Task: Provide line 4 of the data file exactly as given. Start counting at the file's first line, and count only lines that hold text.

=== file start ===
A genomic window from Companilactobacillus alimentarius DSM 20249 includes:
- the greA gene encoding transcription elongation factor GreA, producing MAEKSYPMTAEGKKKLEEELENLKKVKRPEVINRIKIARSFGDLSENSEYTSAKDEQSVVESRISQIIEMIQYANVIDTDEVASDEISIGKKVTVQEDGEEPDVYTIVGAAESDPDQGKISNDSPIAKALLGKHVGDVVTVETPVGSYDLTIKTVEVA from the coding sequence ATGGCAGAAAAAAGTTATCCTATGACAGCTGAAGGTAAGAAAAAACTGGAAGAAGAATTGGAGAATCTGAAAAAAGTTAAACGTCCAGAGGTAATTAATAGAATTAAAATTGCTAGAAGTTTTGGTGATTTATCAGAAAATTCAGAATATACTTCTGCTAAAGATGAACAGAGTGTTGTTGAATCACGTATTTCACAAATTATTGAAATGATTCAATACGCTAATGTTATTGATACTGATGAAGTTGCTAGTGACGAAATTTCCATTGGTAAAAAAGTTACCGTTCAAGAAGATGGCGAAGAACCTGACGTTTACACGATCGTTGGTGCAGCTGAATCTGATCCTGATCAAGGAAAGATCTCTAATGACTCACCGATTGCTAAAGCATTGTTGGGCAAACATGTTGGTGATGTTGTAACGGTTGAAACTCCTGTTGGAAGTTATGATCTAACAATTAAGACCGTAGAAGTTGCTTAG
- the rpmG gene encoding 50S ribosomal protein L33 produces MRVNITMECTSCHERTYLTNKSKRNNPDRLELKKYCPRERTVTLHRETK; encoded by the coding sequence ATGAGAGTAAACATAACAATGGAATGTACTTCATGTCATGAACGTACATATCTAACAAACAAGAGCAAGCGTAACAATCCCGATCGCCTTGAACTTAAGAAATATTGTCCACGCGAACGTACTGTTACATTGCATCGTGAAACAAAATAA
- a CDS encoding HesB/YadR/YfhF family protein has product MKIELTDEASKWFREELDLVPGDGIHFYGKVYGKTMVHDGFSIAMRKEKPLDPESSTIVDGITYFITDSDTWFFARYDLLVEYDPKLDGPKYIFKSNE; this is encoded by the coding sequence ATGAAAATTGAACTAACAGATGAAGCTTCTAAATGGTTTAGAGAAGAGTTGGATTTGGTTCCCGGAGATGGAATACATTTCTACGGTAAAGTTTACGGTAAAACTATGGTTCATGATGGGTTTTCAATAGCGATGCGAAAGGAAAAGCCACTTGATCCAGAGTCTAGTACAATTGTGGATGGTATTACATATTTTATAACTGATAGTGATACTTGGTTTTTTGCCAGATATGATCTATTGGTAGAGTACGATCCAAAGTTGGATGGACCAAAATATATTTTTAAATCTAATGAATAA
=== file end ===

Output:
- a CDS encoding HesB/YadR/YfhF family protein has product MKIELTDEASKWFREELDLVPGDGIHFYGKVYGKTMVHDGFSIAMRKEKPLDPESSTIVDGITYFITDSDTWFFARYDLLVEYDPKLDGPKYIFKSNE; this is encoded by the coding sequence ATGAAAATTGAACTAACAGATGAAGCTTCTAAATGGTTTAGAGAAGAGTTGGATTTGGTTCCCGGAGATGGAATACATTTCTACGGTAAAGTTTACGGTAAAACTATGGTTCATGATGGGTTTTCAATAGCGATGCGAAAGGAAAAGCCACTTGATCCAGAGTCTAGTACAATTGTGGATGGTATTACATATTTTATAACTGATAGTGATACTTGGTTTTTTGCCAGATATGATCTATTGGTAGAGTACGATCCAAAGTTGGATGGACCAAAATATATTTTTAAATCTAATGAATAA